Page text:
Gary Player is as spritely at 85-years-old as he’s seemingly ever been. His secret, he says, comes down to his “60/40 rule.”
As a young boy, I’d cuddle up on the floor of our family room and watch golf with my father. The Masters became an annual event for the two of us. Arnold Palmer, Jack Nicholas, and Gary Player dominated in the early days. In April 2011, a week before my dad passed, I laid in his hospital bed with him. He was in and out of consciousness—mostly out. The cancer and chemo had taken its toll, and his mind wasn’t always clear. My daughter Brianna called from the local Starbucks and asked if Pop would like a latte. I tapped him on the shoulder and asked. He looked up at me like a young boy and asked, “Can I? Is it ok?”
Brie arrived and the three of us drank our coffees. Dad was staring at the TV. The Masters Tournament was on again, but this time, he didn’t know what he was watching. Suddenly, his lights turned on. I think it was Brianna’s gift coffee. He sat up in bed, and, for one last afternoon, he was back.
Prostate cancer ultimately took my dad’s life, but Parkinson’s disease stole much of the last few years from him. The shaking, the hallucinations, and the loss of the desire to strive for life.
When I think about wealth-generating opportunities, one that I’m invested in is personal to me. It’s a company based in Philadelphia called Enterin, and their work is largely focused on Parkinson’s. The team there believes they have identified the source of the disease: It begins in the gut. They have come to realize that if the gut’s nervous system becomes damaged, it affects the brain. In the case of Parkinson’s, they think that gut damage results from a particular protein that clings to the lining of the stomach.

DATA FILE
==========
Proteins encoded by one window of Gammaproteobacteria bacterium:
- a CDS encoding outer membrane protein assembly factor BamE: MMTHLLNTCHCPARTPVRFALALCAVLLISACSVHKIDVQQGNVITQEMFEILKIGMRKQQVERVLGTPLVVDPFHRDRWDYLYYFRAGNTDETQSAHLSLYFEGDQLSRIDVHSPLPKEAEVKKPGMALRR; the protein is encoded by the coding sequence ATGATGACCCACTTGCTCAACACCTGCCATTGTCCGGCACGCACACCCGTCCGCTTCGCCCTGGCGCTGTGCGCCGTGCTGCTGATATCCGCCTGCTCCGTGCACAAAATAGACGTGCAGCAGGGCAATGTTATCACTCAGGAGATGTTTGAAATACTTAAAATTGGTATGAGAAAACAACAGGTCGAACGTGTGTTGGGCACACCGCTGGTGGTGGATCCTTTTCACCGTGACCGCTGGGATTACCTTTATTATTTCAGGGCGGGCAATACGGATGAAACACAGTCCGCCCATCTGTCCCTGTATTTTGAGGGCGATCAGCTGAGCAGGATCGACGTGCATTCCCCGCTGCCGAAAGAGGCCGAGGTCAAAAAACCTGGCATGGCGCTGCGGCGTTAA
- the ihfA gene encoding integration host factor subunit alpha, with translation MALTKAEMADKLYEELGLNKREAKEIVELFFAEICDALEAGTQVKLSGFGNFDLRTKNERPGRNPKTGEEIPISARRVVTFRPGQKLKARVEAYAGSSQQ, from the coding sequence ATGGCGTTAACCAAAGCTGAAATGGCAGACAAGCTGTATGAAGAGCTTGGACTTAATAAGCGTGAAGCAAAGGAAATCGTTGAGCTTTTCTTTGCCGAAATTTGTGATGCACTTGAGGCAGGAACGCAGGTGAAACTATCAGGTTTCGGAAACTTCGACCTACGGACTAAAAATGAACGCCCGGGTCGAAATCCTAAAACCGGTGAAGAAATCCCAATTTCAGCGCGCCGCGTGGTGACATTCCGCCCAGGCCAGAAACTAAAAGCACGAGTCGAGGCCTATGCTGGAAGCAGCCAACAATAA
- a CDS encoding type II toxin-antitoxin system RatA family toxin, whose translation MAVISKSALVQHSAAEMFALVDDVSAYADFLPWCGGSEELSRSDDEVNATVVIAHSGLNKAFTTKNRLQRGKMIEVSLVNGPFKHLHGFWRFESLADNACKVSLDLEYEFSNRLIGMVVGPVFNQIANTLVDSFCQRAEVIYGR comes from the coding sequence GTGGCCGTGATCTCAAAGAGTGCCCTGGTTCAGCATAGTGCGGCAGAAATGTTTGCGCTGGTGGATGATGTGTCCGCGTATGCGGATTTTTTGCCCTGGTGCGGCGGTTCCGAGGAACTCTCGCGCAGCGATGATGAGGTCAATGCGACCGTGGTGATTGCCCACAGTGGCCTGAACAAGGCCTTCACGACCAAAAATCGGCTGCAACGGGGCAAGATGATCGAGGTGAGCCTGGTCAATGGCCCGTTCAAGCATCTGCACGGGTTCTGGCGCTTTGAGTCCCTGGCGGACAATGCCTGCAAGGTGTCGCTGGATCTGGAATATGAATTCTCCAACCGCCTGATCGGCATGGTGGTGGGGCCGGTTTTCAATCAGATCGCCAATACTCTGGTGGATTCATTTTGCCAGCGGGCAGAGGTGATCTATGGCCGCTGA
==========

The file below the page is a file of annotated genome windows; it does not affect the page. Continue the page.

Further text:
Further, they believe that the nervous system, in certain instances, can be repaired— providing hope not only for those with Parkinson’s, but potentially autism and other neurological diseases. Their research is focused on a compound that comes from a shark with a lifespan of around 450 years. Enterin calls that compound Squalamine, and they think it may be more powerful than the antibiotics we use today.
Click below to watch an interview with Enterin’s founder, Dr. Michael Zasloff.
This is exciting, and after watching my father suffer, you can imagine how hard it hits home. When I talk about opportunities, this is the type I slot into the “Explore” portion of my portfolio. I’m biased, of course—which creates conflict for me both emotionally and as an investor. And I could be wrong and lose my investment. Thus, I size my risk exposure accordingly.
If you are an accredited investor and would like to learn more, let me know and I’ll keep you informed should an investment opportunity in Enterin arise (there are none at the moment). I do hope a new funding round opens, but there is no guarantee one will.
And if you have a friend or family member suffering from Parkinson’s, there will be another trial likely next year, and there may be a way for them to get in. Reach out to me and I’ll make the introduction.
Lastly, if you’ve been reading OMR for some time, you know that I wrote about Gary Player recently. He has such an infectiously positive way about him; it’s wonderful to watch. He just turned 85 and still shoots even par. He does one thousand sit-ups a day and says we should all eat half as much as we do, exercise twice as much as we are currently, laugh three times more each day and love—our humanity depends on it.
Enjoy the Masters! I’ll be having an extra hot latté and holding a toast with glass high in the air, sending love to my old man. I really miss him. Dustin Johnson is a favorite and in the lead at 9 under early Friday, Tiger Woods is in the hunt but I’m pulling for Justin Thomas who sits at -5.
All the best to you and your old man too!
Stephen B. Blumenthal
Executive Chairman & CIO
CMG Capital Management Group, Inc.
Stephen Blumenthal founded CMG Capital Management Group in 1992 and serves today as its Executive Chairman and CIO. Steve authors a free weekly e-letter entitled, “On My Radar.” Steve shares his views on macroeconomic research, valuations, portfolio construction, asset allocation and risk management.